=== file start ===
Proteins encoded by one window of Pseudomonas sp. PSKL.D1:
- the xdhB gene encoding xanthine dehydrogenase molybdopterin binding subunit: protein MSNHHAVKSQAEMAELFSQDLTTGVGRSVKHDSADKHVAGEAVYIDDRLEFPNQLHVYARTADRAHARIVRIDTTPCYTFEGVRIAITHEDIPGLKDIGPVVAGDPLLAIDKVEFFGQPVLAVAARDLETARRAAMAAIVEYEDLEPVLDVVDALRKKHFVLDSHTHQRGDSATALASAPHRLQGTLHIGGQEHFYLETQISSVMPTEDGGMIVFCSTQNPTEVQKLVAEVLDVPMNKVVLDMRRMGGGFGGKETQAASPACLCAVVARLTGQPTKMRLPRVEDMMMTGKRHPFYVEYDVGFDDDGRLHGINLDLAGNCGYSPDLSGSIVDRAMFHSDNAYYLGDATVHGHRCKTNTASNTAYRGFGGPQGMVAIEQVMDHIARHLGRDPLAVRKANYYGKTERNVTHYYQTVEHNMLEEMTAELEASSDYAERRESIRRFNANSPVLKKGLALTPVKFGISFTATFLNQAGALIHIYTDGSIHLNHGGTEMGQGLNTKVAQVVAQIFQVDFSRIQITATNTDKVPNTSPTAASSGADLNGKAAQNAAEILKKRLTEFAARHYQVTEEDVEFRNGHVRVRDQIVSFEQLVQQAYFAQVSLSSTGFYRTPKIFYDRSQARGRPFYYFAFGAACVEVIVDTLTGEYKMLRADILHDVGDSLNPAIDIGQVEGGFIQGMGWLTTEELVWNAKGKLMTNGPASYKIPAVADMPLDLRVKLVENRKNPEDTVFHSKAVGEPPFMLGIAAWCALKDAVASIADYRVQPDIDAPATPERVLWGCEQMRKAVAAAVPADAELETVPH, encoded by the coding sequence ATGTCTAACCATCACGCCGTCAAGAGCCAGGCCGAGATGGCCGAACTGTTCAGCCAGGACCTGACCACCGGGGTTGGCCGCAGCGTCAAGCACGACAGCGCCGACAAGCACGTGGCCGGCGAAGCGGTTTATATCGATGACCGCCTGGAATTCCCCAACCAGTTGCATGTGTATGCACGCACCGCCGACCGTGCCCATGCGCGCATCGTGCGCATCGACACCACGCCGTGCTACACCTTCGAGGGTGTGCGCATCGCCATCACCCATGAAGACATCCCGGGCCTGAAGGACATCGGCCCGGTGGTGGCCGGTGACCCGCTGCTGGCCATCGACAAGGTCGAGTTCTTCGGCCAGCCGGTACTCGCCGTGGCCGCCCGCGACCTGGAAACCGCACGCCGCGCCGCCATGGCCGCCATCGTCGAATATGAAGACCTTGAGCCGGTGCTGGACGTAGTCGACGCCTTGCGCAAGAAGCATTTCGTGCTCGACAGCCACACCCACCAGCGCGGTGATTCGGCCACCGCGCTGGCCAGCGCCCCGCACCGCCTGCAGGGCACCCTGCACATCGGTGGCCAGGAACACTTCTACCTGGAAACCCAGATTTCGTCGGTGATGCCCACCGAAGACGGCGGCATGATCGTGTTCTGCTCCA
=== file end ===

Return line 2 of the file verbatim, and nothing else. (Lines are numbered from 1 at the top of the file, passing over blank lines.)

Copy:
- the xdhB gene encoding xanthine dehydrogenase molybdopterin binding subunit: protein MSNHHAVKSQAEMAELFSQDLTTGVGRSVKHDSADKHVAGEAVYIDDRLEFPNQLHVYARTADRAHARIVRIDTTPCYTFEGVRIAITHEDIPGLKDIGPVVAGDPLLAIDKVEFFGQPVLAVAARDLETARRAAMAAIVEYEDLEPVLDVVDALRKKHFVLDSHTHQRGDSATALASAPHRLQGTLHIGGQEHFYLETQISSVMPTEDGGMIVFCSTQNPTEVQKLVAEVLDVPMNKVVLDMRRMGGGFGGKETQAASPACLCAVVARLTGQPTKMRLPRVEDMMMTGKRHPFYVEYDVGFDDDGRLHGINLDLAGNCGYSPDLSGSIVDRAMFHSDNAYYLGDATVHGHRCKTNTASNTAYRGFGGPQGMVAIEQVMDHIARHLGRDPLAVRKANYYGKTERNVTHYYQTVEHNMLEEMTAELEASSDYAERRESIRRFNANSPVLKKGLALTPVKFGISFTATFLNQAGALIHIYTDGSIHLNHGGTEMGQGLNTKVAQVVAQIFQVDFSRIQITATNTDKVPNTSPTAASSGADLNGKAAQNAAEILKKRLTEFAARHYQVTEEDVEFRNGHVRVRDQIVSFEQLVQQAYFAQVSLSSTGFYRTPKIFYDRSQARGRPFYYFAFGAACVEVIVDTLTGEYKMLRADILHDVGDSLNPAIDIGQVEGGFIQGMGWLTTEELVWNAKGKLMTNGPASYKIPAVADMPLDLRVKLVENRKNPEDTVFHSKAVGEPPFMLGIAAWCALKDAVASIADYRVQPDIDAPATPERVLWGCEQMRKAVAAAVPADAELETVPH, encoded by the coding sequence ATGTCTAACCATCACGCCGTCAAGAGCCAGGCCGAGATGGCCGAACTGTTCAGCCAGGACCTGACCACCGGGGTTGGCCGCAGCGTCAAGCACGACAGCGCCGACAAGCACGTGGCCGGCGAAGCGGTTTATATCGATGACCGCCTGGAATTCCCCAACCAGTTGCATGTGTATGCACGCACCGCCGACCGTGCCCATGCGCGCATCGTGCGCATCGACACCACGCCGTGCTACACCTTCGAGGGTGTGCGCATCGCCATCACCCATGAAGACATCCCGGGCCTGAAGGACATCGGCCCGGTGGTGGCCGGTGACCCGCTGCTGGCCATCGACAAGGTCGAGTTCTTCGGCCAGCCGGTACTCGCCGTGGCCGCCCGCGACCTGGAAACCGCACGCCGCGCCGCCATGGCCGCCATCGTCGAATATGAAGACCTTGAGCCGGTGCTGGACGTAGTCGACGCCTTGCGCAAGAAGCATTTCGTGCTCGACAGCCACACCCACCAGCGCGGTGATTCGGCCACCGCGCTGGCCAGCGCCCCGCACCGCCTGCAGGGCACCCTGCACATCGGTGGCCAGGAACACTTCTACCTGGAAACCCAGATTTCGTCGGTGATGCCCACCGAAGACGGCGGCATGATCGTGTTCTGCTCCA